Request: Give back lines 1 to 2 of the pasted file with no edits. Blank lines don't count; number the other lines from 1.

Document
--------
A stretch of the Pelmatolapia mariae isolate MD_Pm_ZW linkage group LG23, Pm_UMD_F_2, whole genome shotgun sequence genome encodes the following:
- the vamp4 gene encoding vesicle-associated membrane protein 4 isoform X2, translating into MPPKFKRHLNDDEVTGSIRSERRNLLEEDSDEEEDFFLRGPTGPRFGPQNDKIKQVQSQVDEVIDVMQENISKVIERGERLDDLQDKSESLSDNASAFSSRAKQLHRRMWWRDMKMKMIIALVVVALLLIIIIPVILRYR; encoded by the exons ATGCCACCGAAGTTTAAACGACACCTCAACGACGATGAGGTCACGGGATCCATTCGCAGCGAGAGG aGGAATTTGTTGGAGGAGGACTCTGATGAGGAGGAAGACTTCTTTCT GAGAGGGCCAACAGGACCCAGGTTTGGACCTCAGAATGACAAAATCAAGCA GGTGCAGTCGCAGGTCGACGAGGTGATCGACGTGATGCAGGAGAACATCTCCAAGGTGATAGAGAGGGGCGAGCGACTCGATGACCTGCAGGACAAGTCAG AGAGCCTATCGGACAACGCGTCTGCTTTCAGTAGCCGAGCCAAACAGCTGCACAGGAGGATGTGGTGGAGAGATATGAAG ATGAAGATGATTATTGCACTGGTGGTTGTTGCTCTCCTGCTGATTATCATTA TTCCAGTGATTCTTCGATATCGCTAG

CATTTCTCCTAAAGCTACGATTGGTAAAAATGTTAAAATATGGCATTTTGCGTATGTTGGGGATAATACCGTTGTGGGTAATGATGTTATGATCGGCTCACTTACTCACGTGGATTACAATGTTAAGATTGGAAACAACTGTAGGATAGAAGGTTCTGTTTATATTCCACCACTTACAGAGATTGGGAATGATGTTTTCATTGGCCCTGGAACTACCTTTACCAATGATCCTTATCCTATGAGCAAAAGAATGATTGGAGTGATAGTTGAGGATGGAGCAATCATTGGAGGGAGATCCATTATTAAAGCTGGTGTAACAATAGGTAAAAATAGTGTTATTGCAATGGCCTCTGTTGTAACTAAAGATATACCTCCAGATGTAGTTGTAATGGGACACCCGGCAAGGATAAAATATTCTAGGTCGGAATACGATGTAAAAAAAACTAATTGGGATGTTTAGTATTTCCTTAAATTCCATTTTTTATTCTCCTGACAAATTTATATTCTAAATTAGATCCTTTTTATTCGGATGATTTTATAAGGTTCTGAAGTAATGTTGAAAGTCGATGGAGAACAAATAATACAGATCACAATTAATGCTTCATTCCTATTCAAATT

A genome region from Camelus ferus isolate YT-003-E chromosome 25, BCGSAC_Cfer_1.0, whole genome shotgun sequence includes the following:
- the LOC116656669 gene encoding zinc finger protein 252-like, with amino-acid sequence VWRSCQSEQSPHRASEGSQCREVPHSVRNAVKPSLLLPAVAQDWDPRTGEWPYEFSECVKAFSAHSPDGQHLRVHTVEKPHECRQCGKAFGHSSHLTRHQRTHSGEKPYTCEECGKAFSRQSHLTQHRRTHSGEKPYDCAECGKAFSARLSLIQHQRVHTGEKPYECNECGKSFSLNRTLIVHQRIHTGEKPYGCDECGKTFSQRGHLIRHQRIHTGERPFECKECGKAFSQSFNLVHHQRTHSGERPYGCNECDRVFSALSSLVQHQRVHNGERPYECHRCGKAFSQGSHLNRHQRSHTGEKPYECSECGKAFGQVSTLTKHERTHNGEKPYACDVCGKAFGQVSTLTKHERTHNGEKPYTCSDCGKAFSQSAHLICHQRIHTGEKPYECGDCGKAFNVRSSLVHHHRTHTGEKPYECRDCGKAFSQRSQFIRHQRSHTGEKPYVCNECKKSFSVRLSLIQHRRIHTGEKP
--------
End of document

A stretch of the Pelmatolapia mariae isolate MD_Pm_ZW linkage group LG23, Pm_UMD_F_2, whole genome shotgun sequence genome encodes the following:
- the vamp4 gene encoding vesicle-associated membrane protein 4 isoform X2, translating into MPPKFKRHLNDDEVTGSIRSERRNLLEEDSDEEEDFFLRGPTGPRFGPQNDKIKQVQSQVDEVIDVMQENISKVIERGERLDDLQDKSESLSDNASAFSSRAKQLHRRMWWRDMKMKMIIALVVVALLLIIIIPVILRYR; encoded by the exons ATGCCACCGAAGTTTAAACGACACCTCAACGACGATGAGGTCACGGGATCCATTCGCAGCGAGAGG aGGAATTTGTTGGAGGAGGACTCTGATGAGGAGGAAGACTTCTTTCT GAGAGGGCCAACAGGACCCAGGTTTGGACCTCAGAATGACAAAATCAAGCA GGTGCAGTCGCAGGTCGACGAGGTGATCGACGTGATGCAGGAGAACATCTCCAAGGTGATAGAGAGGGGCGAGCGACTCGATGACCTGCAGGACAAGTCAG AGAGCCTATCGGACAACGCGTCTGCTTTCAGTAGCCGAGCCAAACAGCTGCACAGGAGGATGTGGTGGAGAGATATGAAG ATGAAGATGATTATTGCACTGGTGGTTGTTGCTCTCCTGCTGATTATCATTA TTCCAGTGATTCTTCGATATCGCTAG